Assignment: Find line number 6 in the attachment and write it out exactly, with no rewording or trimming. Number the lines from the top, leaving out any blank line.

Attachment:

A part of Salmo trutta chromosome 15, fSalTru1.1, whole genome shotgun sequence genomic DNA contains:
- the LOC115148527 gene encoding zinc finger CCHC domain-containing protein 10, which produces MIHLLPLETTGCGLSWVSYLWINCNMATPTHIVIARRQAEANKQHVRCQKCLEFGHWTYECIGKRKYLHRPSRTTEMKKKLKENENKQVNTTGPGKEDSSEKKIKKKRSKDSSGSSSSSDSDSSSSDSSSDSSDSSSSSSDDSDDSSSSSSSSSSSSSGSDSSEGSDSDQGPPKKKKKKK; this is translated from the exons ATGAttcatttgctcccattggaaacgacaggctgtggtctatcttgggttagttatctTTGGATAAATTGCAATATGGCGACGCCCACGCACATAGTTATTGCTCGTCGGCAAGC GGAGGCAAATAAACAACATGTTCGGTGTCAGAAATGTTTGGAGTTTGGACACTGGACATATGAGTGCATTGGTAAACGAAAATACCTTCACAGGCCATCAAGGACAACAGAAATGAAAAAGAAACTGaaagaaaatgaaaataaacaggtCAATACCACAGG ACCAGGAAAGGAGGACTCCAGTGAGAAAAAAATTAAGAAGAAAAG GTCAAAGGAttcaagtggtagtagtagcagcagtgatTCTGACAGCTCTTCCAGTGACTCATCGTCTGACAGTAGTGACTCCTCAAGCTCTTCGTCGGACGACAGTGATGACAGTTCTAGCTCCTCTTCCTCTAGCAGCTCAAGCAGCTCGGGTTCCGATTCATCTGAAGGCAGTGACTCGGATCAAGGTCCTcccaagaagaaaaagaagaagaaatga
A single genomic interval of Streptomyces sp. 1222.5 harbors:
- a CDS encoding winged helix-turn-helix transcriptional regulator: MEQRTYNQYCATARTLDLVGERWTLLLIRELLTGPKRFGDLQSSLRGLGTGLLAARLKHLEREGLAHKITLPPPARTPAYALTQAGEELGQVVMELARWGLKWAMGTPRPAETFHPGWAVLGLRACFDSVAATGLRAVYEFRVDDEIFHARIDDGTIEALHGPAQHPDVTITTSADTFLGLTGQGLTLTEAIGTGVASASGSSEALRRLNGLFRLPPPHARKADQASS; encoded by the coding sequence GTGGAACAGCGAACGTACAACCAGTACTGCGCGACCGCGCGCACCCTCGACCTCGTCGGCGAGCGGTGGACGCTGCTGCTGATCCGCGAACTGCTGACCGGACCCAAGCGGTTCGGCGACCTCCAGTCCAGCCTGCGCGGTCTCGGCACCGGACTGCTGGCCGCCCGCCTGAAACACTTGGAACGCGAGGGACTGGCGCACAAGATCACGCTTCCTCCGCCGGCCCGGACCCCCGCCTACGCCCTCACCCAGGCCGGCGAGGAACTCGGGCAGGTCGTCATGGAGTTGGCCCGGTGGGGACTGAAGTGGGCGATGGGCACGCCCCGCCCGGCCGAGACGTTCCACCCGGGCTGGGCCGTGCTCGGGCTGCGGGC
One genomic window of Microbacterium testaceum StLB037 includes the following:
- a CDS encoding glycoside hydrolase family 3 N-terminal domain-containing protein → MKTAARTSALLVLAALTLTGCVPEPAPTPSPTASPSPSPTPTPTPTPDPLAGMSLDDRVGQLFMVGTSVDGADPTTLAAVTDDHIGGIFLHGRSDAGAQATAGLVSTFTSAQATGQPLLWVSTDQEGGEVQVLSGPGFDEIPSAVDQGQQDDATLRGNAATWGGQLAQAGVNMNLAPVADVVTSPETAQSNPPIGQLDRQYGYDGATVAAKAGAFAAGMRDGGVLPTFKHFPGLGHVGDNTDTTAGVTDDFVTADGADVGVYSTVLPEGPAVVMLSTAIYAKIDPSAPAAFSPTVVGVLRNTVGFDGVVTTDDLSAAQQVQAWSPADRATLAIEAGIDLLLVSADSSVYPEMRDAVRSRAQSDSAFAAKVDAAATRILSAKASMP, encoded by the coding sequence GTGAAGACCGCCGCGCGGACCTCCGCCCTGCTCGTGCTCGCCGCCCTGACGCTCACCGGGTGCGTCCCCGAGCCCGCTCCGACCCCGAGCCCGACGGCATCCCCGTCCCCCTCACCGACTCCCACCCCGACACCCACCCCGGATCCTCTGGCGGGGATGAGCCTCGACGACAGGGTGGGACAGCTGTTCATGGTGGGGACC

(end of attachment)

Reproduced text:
- a CDS encoding glycoside hydrolase family 3 N-terminal domain-containing protein → MKTAARTSALLVLAALTLTGCVPEPAPTPSPTASPSPSPTPTPTPTPDPLAGMSLDDRVGQLFMVGTSVDGADPTTLAAVTDDHIGGIFLHGRSDAGAQATAGLVSTFTSAQATGQPLLWVSTDQEGGEVQVLSGPGFDEIPSAVDQGQQDDATLRGNAATWGGQLAQAGVNMNLAPVADVVTSPETAQSNPPIGQLDRQYGYDGATVAAKAGAFAAGMRDGGVLPTFKHFPGLGHVGDNTDTTAGVTDDFVTADGADVGVYSTVLPEGPAVVMLSTAIYAKIDPSAPAAFSPTVVGVLRNTVGFDGVVTTDDLSAAQQVQAWSPADRATLAIEAGIDLLLVSADSSVYPEMRDAVRSRAQSDSAFAAKVDAAATRILSAKASMP, encoded by the coding sequence GTGAAGACCGCCGCGCGGACCTCCGCCCTGCTCGTGCTCGCCGCCCTGACGCTCACCGGGTGCGTCCCCGAGCCCGCTCCGACCCCGAGCCCGACGGCATCCCCGTCCCCCTCACCGACTCCCACCCCGACACCCACCCCGGATCCTCTGGCGGGGATGAGCCTCGACGACAGGGTGGGACAGCTGTTCATGGTGGGGACC